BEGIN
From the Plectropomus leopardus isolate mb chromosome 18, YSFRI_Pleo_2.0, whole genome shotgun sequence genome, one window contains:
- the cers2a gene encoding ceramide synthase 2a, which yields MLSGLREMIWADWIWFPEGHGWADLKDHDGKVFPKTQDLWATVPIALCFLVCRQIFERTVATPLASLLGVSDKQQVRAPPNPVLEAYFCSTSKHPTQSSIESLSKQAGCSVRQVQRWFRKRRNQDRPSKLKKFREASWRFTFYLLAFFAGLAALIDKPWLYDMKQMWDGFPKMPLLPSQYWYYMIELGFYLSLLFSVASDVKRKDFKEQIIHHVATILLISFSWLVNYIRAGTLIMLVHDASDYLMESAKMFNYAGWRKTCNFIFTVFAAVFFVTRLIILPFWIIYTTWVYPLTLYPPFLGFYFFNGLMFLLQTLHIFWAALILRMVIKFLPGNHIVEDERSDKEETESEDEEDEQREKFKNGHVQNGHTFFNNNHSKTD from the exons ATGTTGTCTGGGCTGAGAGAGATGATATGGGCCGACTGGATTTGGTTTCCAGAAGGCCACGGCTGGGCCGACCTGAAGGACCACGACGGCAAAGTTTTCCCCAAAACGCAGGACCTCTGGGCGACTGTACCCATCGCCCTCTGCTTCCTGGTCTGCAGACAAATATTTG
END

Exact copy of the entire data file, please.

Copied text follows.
From the Plectropomus leopardus isolate mb chromosome 18, YSFRI_Pleo_2.0, whole genome shotgun sequence genome, one window contains:
- the cers2a gene encoding ceramide synthase 2a, which yields MLSGLREMIWADWIWFPEGHGWADLKDHDGKVFPKTQDLWATVPIALCFLVCRQIFERTVATPLASLLGVSDKQQVRAPPNPVLEAYFCSTSKHPTQSSIESLSKQAGCSVRQVQRWFRKRRNQDRPSKLKKFREASWRFTFYLLAFFAGLAALIDKPWLYDMKQMWDGFPKMPLLPSQYWYYMIELGFYLSLLFSVASDVKRKDFKEQIIHHVATILLISFSWLVNYIRAGTLIMLVHDASDYLMESAKMFNYAGWRKTCNFIFTVFAAVFFVTRLIILPFWIIYTTWVYPLTLYPPFLGFYFFNGLMFLLQTLHIFWAALILRMVIKFLPGNHIVEDERSDKEETESEDEEDEQREKFKNGHVQNGHTFFNNNHSKTD from the exons ATGTTGTCTGGGCTGAGAGAGATGATATGGGCCGACTGGATTTGGTTTCCAGAAGGCCACGGCTGGGCCGACCTGAAGGACCACGACGGCAAAGTTTTCCCCAAAACGCAGGACCTCTGGGCGACTGTACCCATCGCCCTCTGCTTCCTGGTCTGCAGACAAATATTTG